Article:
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Wednesday, May 29, 2024
The Observer

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Notre Dame launches Democracy Initiative

This spring, the University launched the Notre Dame Democracy Initiative, one of six initiatives part of the strategic framework of Notre Dame for 2033. Through the initiative, the University aims to be a “global catalyst” for bolstering democracy.

The initiative is centered around collaboration between scholars at the University’s programs and those from across the United States. Not only does the initiative work to engage people from many sources, but it also aims to engage people from many disciplines of study and political perspectives.

“Democracy is under threat both in the U.S. and over the world,” Packey J. Dee Professor of American Democracy and director of the Democracy Initiative David Campbell said.

According to Campbell, Notre Dame, in adhering to its Catholic mission, has been at the forefront of vitalizing democracy around the world. The Democracy Initiative aims to build on the strength and actions of previous Notre Dame forums, studies and efforts.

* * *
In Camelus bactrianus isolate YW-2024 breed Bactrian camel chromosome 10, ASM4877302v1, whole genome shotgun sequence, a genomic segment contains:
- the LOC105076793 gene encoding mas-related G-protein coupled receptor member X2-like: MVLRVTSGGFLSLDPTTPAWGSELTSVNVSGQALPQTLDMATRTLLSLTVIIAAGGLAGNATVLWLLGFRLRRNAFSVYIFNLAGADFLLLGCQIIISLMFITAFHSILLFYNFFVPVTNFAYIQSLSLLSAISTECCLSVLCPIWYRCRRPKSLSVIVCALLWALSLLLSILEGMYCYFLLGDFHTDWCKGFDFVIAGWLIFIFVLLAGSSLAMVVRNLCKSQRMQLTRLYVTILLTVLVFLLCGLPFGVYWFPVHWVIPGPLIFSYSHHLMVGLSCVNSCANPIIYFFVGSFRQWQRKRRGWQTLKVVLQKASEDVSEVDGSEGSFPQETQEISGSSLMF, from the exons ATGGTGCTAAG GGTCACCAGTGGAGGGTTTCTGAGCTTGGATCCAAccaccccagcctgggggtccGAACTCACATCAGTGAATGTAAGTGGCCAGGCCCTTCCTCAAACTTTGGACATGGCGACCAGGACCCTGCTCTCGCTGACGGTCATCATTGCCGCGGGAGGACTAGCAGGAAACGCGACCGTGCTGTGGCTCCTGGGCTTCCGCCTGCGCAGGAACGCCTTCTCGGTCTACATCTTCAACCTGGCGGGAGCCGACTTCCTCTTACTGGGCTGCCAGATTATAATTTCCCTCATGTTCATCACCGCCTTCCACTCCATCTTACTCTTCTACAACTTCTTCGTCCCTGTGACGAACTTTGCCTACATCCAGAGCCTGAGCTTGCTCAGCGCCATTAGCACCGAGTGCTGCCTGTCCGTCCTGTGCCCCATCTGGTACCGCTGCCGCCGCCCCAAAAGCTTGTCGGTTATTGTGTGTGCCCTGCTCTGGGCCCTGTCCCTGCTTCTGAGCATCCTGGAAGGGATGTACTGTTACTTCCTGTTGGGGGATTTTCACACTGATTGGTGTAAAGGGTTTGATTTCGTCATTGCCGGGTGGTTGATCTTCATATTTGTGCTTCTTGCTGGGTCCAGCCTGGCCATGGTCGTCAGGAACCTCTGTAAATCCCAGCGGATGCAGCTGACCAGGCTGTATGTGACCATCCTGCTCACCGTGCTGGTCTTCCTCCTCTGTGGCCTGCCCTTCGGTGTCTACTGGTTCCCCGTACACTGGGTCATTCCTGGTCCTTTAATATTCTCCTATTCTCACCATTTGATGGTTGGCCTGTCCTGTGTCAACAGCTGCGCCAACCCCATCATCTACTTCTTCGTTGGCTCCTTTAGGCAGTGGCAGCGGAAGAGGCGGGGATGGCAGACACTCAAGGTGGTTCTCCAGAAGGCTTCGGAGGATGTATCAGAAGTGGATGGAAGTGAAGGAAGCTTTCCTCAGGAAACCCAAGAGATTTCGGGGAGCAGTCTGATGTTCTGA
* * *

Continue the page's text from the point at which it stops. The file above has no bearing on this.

The 2023-2024 Notre Dame forum, “The Future of Democracy,” invited scholars and students to stimulate reflection and dialogue regarding increasing threats to global democracy. Additionally, the forum’s events pushed attendees to consider how democracy can be revitalized both domestically and internationally to effectively handle the modern challenges the world faces today.

“[The goal of the initiative is to] ensure that [the] education we are providing to students equips and prepares the students to be a contributing member of the democratic society,” Campbell said.

The initiative is focused on research, education and convening.

According to Campbell, the initiative hopes, that by providing spaces and resources for students and scholars to ask important questions about democracy, Notre Dame will produce students and scholars who can actively inform the government in developing policies that enhance democracy around the world. 

In partnership with the Hesburgh Democracy Fellows Program, the initiative also launched “Democracy Talks,” a speaker series that discusses a broad range of topics around democracy. In May, the “Keeping the Republic Conference” and “Global Democracy Conference” will bring together prominent scholars and researchers to discuss the ways that individuals and social institutions can be contributing members to the revitalization of American democracy.

Campbell invites students who wish to contribute to democracy to become engaged with the community and their neighbors. Campbell emphasized the need for engagement with people of different backgrounds, so students can have more constructive conversations regarding the topic.

“Any democracy is fragile,” Campbell said. “No one should assume that democracy will continue without the efforts of individual citizens.”